Health & Physiology
How to transcribe the untranscribable
Occasionally, nature comes up with a solution to a problem that is striking in its elegance. For example, generating copies of something too small to fit into the copying machinery sounds like an impossible task. Paramecium manages it in a surprisingly elegant manner.
Despite consisting only of one single cell, the microorganism Paramecium has an amazingly complex life cycle. It has a period of infancy and of old age, it learns, defends itself from prey, has sex, responds to different sensory cues - all things we can relate to as humans. To cope with the demands of being such a large and active cell, Paramecium has a huge amount of DNA: 800 copies of each of its chromosomes, compared to just two copies each in human cells.
In addition to the 800 copies of its chromosomes used for day-to-day life, Paramecium also keeps two sets of its DNA separate, quiet and unopened in separate nuclei. This is the germline, as opposed to the soma (Greek for "body"). In humans, the germ cells which later become the eggs or sperm are set aside very early during embryonic development and left silent and alone. If we liken DNA to an encyclopedia containing all the information required to build an organism, the germline is a priceless old tome kept under lock and key and only opened occasionally by specialists. Each generation, this encyclopedia must be meticulously copied out word by word and passed on to our offspring. The DNA in all our other cells, our soma, is cheap copies. These copies are marked and modified - with pages crossed out, underlined or highlighted according to what is important for each particular cell. The soma is thrown out each generation when we die. Only the germline is passed on.
During evolutionary history, many unnecessary pieces of DNA have inserted themselves into the germline of most organisms, including humans. In the encyclopedia of our germline, these pieces of DNA are as if the scribe in charge of copying the encyclopedia had been careless with his papers and had accidentally included a sponge cake recipe, or an instruction booklet for a flat-pack bookcase, or something else entirely. To make matters worse, this unwanted page also contains instructions for the next scribe to make extra copies of it, and stick it into several new places within the encyclopedia.
These invasive pieces of DNA are called transposons, and exist in almost every known species. Without any preventative measures from the host organism, they would eventually swamp it, diverting all its resources towards making more copies of themselves. In humans, the transposons are marked as nonsense during very early development, like crossing out a page in the encyclopedia but are still kept within the DNA. Paramecium is more ruthless, it slices the transposons out of the DNA, destroys them, and joins the ends back together. However, since the germline is kept separate and untouched, it still contains all of the copies of transposons that through evolutionary history managed to insert themselves. Only in the soma are they cut out and destroyed.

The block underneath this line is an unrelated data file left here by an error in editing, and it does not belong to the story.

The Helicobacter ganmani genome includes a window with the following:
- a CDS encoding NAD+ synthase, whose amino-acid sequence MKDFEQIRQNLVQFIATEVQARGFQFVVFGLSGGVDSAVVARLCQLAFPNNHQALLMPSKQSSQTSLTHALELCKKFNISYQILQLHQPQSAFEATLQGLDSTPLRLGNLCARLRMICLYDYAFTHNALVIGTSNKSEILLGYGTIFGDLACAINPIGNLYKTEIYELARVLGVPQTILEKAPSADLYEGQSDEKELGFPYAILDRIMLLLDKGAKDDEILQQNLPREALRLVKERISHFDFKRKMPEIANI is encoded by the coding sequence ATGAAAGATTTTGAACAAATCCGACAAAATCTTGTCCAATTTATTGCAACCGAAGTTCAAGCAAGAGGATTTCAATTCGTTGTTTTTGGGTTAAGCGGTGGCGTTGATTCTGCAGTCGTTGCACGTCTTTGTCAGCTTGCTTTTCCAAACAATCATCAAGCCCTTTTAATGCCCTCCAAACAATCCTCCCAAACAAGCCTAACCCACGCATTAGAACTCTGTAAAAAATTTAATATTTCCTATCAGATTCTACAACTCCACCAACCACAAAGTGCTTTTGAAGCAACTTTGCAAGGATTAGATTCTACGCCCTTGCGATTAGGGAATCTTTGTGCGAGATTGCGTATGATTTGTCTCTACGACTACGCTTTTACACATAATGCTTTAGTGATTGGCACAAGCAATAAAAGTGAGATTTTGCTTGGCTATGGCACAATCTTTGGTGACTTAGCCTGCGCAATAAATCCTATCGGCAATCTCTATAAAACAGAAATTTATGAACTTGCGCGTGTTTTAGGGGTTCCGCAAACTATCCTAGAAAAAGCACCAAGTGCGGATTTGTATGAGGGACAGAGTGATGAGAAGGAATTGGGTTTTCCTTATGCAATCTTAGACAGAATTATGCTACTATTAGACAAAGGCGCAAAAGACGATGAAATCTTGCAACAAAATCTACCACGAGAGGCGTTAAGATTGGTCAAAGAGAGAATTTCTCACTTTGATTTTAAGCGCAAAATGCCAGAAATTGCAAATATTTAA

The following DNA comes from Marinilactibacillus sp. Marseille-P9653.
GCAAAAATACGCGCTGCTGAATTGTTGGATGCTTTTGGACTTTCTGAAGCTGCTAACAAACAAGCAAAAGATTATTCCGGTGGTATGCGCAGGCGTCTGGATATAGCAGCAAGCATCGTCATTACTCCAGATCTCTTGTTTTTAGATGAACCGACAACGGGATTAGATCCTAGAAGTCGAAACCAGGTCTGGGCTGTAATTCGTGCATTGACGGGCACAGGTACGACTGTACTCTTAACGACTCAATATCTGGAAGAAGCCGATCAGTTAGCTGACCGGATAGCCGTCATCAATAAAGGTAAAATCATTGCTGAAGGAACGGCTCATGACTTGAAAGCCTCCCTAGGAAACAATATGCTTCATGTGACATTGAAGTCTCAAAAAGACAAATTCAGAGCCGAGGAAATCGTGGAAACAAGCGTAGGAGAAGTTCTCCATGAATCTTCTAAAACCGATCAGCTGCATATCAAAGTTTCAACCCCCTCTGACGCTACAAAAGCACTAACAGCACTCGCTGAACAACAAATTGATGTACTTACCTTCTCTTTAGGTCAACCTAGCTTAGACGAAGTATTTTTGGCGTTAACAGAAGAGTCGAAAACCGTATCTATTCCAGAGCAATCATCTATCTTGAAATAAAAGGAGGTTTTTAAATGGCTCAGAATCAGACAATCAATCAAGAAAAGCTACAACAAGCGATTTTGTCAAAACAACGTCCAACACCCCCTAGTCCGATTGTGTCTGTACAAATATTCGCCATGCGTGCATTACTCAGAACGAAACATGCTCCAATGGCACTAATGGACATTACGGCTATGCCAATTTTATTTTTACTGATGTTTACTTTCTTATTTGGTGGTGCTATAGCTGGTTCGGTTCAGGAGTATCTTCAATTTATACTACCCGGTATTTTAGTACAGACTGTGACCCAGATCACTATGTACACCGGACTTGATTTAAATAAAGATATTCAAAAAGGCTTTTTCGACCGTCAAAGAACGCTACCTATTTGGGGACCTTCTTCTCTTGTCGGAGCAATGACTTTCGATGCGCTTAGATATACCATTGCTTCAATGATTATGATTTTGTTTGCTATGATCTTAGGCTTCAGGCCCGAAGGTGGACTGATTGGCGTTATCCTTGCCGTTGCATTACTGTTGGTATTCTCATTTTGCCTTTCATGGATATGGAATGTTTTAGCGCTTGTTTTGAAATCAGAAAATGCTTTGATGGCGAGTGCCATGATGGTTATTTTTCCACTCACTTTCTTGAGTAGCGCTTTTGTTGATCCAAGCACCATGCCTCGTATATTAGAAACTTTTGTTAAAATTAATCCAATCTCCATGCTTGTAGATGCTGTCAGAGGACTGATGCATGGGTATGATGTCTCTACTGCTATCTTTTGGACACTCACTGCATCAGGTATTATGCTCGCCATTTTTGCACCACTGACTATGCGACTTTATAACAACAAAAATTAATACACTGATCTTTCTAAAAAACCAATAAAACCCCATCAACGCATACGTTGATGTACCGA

How does a cell know what is "real" DNA and what is transposon? In both humans and Paramecia transposon recognition involves small pieces of RNA. RNA can be thought of as a disposable copy of a short piece of DNA, like a photocopy of a page from the encyclopedia. These RNA copies are present during sexual development when a new soma is made from the germline. The RNAs correspond to transposons, and so identifying the pieces of DNA to mark as irrelevant (humans) or cut out (Paramecium) is simple. The bits of RNA are copied from the relevant DNA pieces by RNA polymerase, an enzyme that produces matching RNA from a piece of DNA. In our analogy, RNA polymerase corresponds to the photocopier.
Because there are only two of each chromosome in human cells, a few RNA copies of each transposon is enough. But Paramecium, with its 800 copies of DNA, needs a specialized, secondary set of small RNA pieces that are produced from the cut-out transposon pieces. The way this works is quite simple: the encyclopedia pages that were excised using the first RNA pieces are taken and fed into the photocopier/RNA polymerase, making more and more RNA pieces to help identify all 800 copies of each transposon.
So far so simple, but after demonstrating this principle we realized that there was a logistical problem. In Paramecium, transposons have degraded over evolutionary time to become very small. Many of them are so tiny that they will not fit into the RNA polymerase. How can Paramecium make RNA copies of these tiny DNA pieces when they can't be read by the machinery?
The answer, we found, was beautifully efficient. What happens is that the tiny excised DNA pieces are stuck together, end on end, until the resulting piece is long enough that the ends can be joined to form a circle. The result is a circle of several concatenated DNA pieces which can be fed through the RNA polymerase any number of times to produce long strings of RNA. All the cell then has to do is cut the RNA up into pieces and it has as many copies as it needs of transposon-identifying RNA.
To summarise, we have discovered a new way for a cell to make small RNA pieces for identifying unwanted DNA. This is not only a remarkable proof-of-principle that cells can concatenate and circularise DNA for further use, but also demonstrates that, at least for Paramecium, unwanted DNA can be put to good use.
Original Article:S. E. Allen et al., Circular Concatemers of Ultra-Short DNA Segments Produce Regulatory RNAs. Cell 168, 990-999 e997 (2017)
Massimo Caine , Founder and Director
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